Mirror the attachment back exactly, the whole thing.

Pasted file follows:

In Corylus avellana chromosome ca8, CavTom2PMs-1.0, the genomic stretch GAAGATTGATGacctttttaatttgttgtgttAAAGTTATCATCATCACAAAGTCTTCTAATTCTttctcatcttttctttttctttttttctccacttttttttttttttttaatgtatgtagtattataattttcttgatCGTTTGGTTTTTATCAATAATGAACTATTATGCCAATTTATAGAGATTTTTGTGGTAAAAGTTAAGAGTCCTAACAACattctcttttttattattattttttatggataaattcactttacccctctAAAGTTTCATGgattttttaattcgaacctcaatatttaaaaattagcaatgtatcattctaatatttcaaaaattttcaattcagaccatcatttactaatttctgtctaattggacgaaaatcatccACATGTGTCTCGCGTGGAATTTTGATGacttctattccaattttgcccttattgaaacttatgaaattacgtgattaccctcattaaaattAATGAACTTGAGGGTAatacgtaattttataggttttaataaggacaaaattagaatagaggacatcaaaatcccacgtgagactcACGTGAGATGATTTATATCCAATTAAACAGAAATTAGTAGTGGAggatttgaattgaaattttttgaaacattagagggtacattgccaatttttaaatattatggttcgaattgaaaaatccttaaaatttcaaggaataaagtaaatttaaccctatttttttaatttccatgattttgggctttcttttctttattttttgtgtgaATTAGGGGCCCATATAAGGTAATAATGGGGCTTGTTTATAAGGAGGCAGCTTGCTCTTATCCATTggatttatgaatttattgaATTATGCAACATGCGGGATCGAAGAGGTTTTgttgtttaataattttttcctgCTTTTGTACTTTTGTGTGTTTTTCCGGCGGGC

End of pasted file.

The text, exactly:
In Corylus avellana chromosome ca8, CavTom2PMs-1.0, the genomic stretch GAAGATTGATGacctttttaatttgttgtgttAAAGTTATCATCATCACAAAGTCTTCTAATTCTttctcatcttttctttttctttttttctccacttttttttttttttttaatgtatgtagtattataattttcttgatCGTTTGGTTTTTATCAATAATGAACTATTATGCCAATTTATAGAGATTTTTGTGGTAAAAGTTAAGAGTCCTAACAACattctcttttttattattattttttatggataaattcactttacccctctAAAGTTTCATGgattttttaattcgaacctcaatatttaaaaattagcaatgtatcattctaatatttcaaaaattttcaattcagaccatcatttactaatttctgtctaattggacgaaaatcatccACATGTGTCTCGCGTGGAATTTTGATGacttctattccaattttgcccttattgaaacttatgaaattacgtgattaccctcattaaaattAATGAACTTGAGGGTAatacgtaattttataggttttaataaggacaaaattagaatagaggacatcaaaatcccacgtgagactcACGTGAGATGATTTATATCCAATTAAACAGAAATTAGTAGTGGAggatttgaattgaaattttttgaaacattagagggtacattgccaatttttaaatattatggttcgaattgaaaaatccttaaaatttcaaggaataaagtaaatttaaccctatttttttaatttccatgattttgggctttcttttctttattttttgtgtgaATTAGGGGCCCATATAAGGTAATAATGGGGCTTGTTTATAAGGAGGCAGCTTGCTCTTATCCATTggatttatgaatttattgaATTATGCAACATGCGGGATCGAAGAGGTTTTgttgtttaataattttttcctgCTTTTGTACTTTTGTGTGTTTTTCCGGCGGGC